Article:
If you walk down Falluja's busiest streets, you are likely to travel parallel with open trenches that smell of putrid waste. These trenches, vestiges of a planned but unfinished sewage treatment system, are more than an eyesore and an assault on the olfactory senses. They are a reminder of America's broken promises in the ongoing nation-building effort in Iraq.
The New York Times reported last week that many of the most fundamental needs of the Iraqi people, the most vital infrastructure projects, have been abandoned. Of the long-planned sewage system, for example, the Times reports, "After more than six years of work, $104 million spent, and without having connected a single house, American reconstruction officials have decided to leave the troubled system only partly finished, infuriating many city residents." The project was initially supposed to treat waste for Falluja's entire population (200,000 people), with room to grow by 50 percent. Now it will, at best, serve 4,300, before the Americans working on the project leave town.
Iraqi citizens shouldn't be the only ones infuriated by our military's half-assed effort to rebuild a nation that we so righteously destroyed not so long ago. Americans should also be outraged. We should be fuming. This war was fought in our names, and now shoddy infrastructure and broken promises will be our legacy. We should be calling our political representatives and demanding that the U.S. military finish what it started in Iraq and implement a long-term plan for incorporating nation-building practices effectively and ethically.
The RAND Corporation reports, "Nation-building has been a controversial mission over the past decade, and the extent of this controversy has undoubtedly curtailed the investments needed to do these tasks better. So has institutional resistance in both the state and defense departments, neither of which regards nation-building among its core missions. As a result, successive administrations tend to treat each new such mission as if it were the first and, more importantly, the last." In other words, we reinvent the wheel (badly), following every new conflict. We can argue the morality of wars, but as long as we keep participating in them, we must be committed to leaving them with dignity and integrity.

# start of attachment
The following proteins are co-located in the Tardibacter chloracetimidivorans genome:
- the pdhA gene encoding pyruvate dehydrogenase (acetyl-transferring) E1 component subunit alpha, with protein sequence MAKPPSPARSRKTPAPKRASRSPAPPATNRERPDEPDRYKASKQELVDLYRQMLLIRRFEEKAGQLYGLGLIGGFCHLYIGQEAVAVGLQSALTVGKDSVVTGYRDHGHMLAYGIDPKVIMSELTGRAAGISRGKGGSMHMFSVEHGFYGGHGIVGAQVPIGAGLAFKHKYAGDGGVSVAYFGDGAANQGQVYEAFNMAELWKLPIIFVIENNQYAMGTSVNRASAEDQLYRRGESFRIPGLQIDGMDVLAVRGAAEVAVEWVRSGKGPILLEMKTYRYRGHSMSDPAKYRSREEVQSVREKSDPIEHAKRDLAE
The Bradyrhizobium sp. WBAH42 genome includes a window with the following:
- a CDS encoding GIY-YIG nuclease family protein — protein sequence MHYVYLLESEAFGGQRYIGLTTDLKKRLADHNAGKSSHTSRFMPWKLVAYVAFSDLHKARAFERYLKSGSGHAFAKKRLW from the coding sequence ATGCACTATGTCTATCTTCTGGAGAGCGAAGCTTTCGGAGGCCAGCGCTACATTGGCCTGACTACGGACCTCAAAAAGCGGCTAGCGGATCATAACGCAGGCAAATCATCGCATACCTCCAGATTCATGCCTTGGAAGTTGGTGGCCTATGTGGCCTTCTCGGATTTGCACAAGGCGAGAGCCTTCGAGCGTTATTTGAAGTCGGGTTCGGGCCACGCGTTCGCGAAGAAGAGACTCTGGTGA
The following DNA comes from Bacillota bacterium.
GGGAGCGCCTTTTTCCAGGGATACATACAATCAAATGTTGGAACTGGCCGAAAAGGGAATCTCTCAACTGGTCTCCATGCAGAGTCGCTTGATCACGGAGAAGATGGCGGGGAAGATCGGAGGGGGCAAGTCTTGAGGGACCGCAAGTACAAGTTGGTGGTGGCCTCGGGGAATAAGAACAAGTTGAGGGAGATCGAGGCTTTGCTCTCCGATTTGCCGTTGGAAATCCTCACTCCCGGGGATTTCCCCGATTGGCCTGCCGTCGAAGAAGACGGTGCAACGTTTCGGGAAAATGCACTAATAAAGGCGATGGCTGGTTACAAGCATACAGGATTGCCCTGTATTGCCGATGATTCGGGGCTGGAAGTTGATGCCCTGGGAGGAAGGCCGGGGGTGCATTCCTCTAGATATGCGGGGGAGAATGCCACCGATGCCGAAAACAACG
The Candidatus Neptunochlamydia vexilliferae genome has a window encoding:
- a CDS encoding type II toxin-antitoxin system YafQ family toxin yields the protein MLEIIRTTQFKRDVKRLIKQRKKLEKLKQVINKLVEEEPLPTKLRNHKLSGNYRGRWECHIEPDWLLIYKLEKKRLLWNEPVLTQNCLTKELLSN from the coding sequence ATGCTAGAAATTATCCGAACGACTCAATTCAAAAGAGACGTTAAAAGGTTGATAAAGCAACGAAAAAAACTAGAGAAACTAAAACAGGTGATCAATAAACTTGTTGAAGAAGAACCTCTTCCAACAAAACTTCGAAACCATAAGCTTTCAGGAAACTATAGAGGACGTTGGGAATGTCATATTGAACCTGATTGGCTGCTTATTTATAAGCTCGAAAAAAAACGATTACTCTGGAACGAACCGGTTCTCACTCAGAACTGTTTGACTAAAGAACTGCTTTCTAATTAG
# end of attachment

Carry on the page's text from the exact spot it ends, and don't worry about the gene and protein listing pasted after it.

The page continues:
In a study of the seven historical attempts by the U.S. to nation-build -- in Germany, Japan, Somalia, Haiti, Bosnia, Kosovo, and Afghanistan -- RAND found that "there is no quick-fix" and that "none of our cases was successfully completed in less than seven years." It's worth remembering that we started the Iraq War before finishing the job in Afghanistan. Now we want to bail before the job's done in Iraq, too, setting ourselves up for another half-cooked polity and a continued world of hurt.
The financial costs are high, indeed, but the costs in terms of security and morality are potentially even higher. Our nation-building blunders are not just ineffective and embarrassing; they're downright dangerous. Leaving a taste like this in Iraqis' parched mouths is certainly not going to make Americans any safer. The president of the Falluja City Council told The New York Times: "I told the Americans if they want to leave a good impression ? and to erase bad feelings about the United States from the war, they should finish this project completely and properly. It was supposed to be finished in two years, then five years, and it still isn't complete. There's been no benefit to us."
Even many of the projects that do look to be on the path to completion are being finished so quickly and haphazardly that engineering standards have been thrown out the window. Shaymaa Mohammad Ameen, who works with reconstruction officials as a liaison for the Diyala Provincial Council, told the Times that "American officials frequently threatened to leave when Iraqis questioned engineering standards and brought up other safety issues."
The U.S. is slipping out of Iraq, base by base, soldier by soldier, not with a bang but with a whimper of unfulfilled promises and blatant denials. Sure it would be nice to just come home, as so many on the left have argued. No one wants our troops in Iraq any longer than is necessary. But what's even worse than prolonging their presence is undermining their work thus far by asking them to leave a job shoddily and incompletely done. Our troops' integrity -- and that of the country -- is at stake.
When asked about the abandoned projects and dwindling quality of those that haven't yet been scraped, Col. Dionysios Anninos, head of the Army Corps of Engineers, told the Times: "I am not aware of the Iraqis having any sort of hard feelings that we will not finish current projects." Really? You break a promise to five-sixths of Falluja's population and no one seems perturbed? And then, as if to add insult to injury, he enthusiastically added, "We will finish strong!"
This isn't nation-building; this is cowardly escape. The American public shouldn't stand for it.
Additional research by Krystie Yandoli.